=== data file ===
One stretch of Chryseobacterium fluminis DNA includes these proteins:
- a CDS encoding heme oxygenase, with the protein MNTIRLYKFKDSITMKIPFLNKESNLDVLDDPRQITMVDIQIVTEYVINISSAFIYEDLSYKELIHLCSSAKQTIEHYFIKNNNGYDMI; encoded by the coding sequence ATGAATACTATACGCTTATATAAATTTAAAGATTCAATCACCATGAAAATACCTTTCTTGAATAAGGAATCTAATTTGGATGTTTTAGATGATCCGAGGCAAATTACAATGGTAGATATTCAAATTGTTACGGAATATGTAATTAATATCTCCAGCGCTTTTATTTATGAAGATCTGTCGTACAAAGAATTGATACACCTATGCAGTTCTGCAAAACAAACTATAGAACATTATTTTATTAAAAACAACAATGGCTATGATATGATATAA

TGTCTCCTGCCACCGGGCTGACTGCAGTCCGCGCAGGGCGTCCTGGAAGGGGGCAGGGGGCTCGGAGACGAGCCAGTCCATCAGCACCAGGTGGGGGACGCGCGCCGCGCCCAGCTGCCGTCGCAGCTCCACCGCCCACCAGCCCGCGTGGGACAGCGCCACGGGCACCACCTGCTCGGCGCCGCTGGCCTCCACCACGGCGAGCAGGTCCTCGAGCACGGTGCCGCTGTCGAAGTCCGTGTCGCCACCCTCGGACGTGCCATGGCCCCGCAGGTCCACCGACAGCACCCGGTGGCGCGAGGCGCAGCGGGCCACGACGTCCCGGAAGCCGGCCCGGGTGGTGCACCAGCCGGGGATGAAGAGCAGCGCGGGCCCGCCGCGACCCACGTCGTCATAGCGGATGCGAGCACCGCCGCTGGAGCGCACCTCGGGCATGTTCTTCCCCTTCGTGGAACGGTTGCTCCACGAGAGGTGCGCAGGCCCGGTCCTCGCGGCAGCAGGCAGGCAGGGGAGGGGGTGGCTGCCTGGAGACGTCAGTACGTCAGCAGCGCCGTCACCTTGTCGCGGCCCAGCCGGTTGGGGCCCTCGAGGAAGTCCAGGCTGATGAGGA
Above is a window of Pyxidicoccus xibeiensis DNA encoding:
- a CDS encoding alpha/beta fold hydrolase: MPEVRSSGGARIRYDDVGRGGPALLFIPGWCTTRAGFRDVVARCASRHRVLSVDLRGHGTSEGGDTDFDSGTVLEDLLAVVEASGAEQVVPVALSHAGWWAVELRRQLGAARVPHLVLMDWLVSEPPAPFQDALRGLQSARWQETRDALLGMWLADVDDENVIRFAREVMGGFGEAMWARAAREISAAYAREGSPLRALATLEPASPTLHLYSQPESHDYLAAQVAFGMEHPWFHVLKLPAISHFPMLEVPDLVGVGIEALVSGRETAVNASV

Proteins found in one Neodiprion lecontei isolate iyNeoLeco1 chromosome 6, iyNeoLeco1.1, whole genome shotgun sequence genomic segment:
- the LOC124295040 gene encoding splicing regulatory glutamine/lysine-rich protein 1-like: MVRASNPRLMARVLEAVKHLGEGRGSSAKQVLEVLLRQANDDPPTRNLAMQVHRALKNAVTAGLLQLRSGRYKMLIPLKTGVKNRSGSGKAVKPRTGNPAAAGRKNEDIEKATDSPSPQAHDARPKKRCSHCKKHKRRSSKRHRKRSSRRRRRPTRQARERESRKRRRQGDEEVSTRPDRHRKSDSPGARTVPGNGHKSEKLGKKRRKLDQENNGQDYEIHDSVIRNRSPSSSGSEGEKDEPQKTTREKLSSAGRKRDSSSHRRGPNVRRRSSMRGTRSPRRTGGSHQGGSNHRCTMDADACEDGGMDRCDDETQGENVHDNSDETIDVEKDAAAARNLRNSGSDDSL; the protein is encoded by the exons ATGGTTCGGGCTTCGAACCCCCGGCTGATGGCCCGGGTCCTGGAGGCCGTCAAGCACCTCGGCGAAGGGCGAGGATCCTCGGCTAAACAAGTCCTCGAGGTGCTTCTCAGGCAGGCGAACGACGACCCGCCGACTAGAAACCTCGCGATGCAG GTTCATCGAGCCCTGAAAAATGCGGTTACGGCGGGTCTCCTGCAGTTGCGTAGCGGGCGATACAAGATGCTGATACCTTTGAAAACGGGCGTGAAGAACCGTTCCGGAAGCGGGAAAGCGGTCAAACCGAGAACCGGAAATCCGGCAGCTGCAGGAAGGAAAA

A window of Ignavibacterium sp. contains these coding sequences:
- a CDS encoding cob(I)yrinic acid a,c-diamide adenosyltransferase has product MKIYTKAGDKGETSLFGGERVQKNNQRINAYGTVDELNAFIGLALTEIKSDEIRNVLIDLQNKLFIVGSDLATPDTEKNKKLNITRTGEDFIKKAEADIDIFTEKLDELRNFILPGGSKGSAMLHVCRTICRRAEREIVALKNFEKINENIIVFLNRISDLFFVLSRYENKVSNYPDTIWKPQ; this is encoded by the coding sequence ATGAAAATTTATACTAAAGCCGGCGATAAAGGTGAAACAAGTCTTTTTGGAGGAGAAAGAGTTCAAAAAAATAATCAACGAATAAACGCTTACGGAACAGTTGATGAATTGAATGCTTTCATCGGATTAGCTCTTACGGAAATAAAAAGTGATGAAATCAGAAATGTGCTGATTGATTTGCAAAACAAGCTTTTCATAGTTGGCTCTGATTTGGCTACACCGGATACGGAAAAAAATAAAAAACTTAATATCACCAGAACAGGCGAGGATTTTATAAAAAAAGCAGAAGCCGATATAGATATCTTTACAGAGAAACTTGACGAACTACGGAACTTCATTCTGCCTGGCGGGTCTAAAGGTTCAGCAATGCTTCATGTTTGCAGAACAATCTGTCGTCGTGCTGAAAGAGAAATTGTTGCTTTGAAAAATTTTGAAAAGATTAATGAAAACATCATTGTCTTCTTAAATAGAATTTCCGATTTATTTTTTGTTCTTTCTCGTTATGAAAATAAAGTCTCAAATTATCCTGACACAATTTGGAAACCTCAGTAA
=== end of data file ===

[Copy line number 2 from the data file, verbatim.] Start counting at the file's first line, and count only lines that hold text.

- a CDS encoding heme oxygenase, with the protein MNTIRLYKFKDSITMKIPFLNKESNLDVLDDPRQITMVDIQIVTEYVINISSAFIYEDLSYKELIHLCSSAKQTIEHYFIKNNNGYDMI; encoded by the coding sequence ATGAATACTATACGCTTATATAAATTTAAAGATTCAATCACCATGAAAATACCTTTCTTGAATAAGGAATCTAATTTGGATGTTTTAGATGATCCGAGGCAAATTACAATGGTAGATATTCAAATTGTTACGGAATATGTAATTAATATCTCCAGCGCTTTTATTTATGAAGATCTGTCGTACAAAGAATTGATACACCTATGCAGTTCTGCAAAACAAACTATAGAACATTATTTTATTAAAAACAACAATGGCTATGATATGATATAA